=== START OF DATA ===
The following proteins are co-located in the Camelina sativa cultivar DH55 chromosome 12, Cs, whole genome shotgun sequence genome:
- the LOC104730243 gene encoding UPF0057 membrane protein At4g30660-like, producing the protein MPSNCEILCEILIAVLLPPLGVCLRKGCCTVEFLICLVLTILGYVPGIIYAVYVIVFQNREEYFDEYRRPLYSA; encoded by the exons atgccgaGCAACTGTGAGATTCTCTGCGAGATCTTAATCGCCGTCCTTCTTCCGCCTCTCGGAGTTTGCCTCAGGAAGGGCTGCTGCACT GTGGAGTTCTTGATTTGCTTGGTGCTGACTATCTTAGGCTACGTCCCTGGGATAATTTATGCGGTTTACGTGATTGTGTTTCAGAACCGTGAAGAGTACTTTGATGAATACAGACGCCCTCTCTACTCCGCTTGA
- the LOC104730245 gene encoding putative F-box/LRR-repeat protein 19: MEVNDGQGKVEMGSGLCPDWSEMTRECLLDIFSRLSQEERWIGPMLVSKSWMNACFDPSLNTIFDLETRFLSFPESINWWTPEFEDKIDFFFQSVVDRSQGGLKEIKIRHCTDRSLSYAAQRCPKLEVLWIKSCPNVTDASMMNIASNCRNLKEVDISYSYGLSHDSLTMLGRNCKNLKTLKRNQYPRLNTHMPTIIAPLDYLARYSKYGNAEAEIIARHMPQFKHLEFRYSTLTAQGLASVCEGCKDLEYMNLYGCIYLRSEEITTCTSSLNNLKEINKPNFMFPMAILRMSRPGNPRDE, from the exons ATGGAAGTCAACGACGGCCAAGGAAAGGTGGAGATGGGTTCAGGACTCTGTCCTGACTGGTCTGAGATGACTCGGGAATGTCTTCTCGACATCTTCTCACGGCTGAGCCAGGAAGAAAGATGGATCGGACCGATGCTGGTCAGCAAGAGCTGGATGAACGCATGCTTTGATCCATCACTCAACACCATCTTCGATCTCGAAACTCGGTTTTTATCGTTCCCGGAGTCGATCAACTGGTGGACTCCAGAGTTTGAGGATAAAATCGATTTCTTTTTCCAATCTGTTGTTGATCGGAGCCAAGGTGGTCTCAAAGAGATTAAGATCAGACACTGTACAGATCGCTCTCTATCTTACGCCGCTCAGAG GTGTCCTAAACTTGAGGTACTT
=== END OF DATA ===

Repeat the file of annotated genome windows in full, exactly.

The following proteins are co-located in the Camelina sativa cultivar DH55 chromosome 12, Cs, whole genome shotgun sequence genome:
- the LOC104730243 gene encoding UPF0057 membrane protein At4g30660-like, producing the protein MPSNCEILCEILIAVLLPPLGVCLRKGCCTVEFLICLVLTILGYVPGIIYAVYVIVFQNREEYFDEYRRPLYSA; encoded by the exons atgccgaGCAACTGTGAGATTCTCTGCGAGATCTTAATCGCCGTCCTTCTTCCGCCTCTCGGAGTTTGCCTCAGGAAGGGCTGCTGCACT GTGGAGTTCTTGATTTGCTTGGTGCTGACTATCTTAGGCTACGTCCCTGGGATAATTTATGCGGTTTACGTGATTGTGTTTCAGAACCGTGAAGAGTACTTTGATGAATACAGACGCCCTCTCTACTCCGCTTGA
- the LOC104730245 gene encoding putative F-box/LRR-repeat protein 19: MEVNDGQGKVEMGSGLCPDWSEMTRECLLDIFSRLSQEERWIGPMLVSKSWMNACFDPSLNTIFDLETRFLSFPESINWWTPEFEDKIDFFFQSVVDRSQGGLKEIKIRHCTDRSLSYAAQRCPKLEVLWIKSCPNVTDASMMNIASNCRNLKEVDISYSYGLSHDSLTMLGRNCKNLKTLKRNQYPRLNTHMPTIIAPLDYLARYSKYGNAEAEIIARHMPQFKHLEFRYSTLTAQGLASVCEGCKDLEYMNLYGCIYLRSEEITTCTSSLNNLKEINKPNFMFPMAILRMSRPGNPRDE, from the exons ATGGAAGTCAACGACGGCCAAGGAAAGGTGGAGATGGGTTCAGGACTCTGTCCTGACTGGTCTGAGATGACTCGGGAATGTCTTCTCGACATCTTCTCACGGCTGAGCCAGGAAGAAAGATGGATCGGACCGATGCTGGTCAGCAAGAGCTGGATGAACGCATGCTTTGATCCATCACTCAACACCATCTTCGATCTCGAAACTCGGTTTTTATCGTTCCCGGAGTCGATCAACTGGTGGACTCCAGAGTTTGAGGATAAAATCGATTTCTTTTTCCAATCTGTTGTTGATCGGAGCCAAGGTGGTCTCAAAGAGATTAAGATCAGACACTGTACAGATCGCTCTCTATCTTACGCCGCTCAGAG GTGTCCTAAACTTGAGGTACTT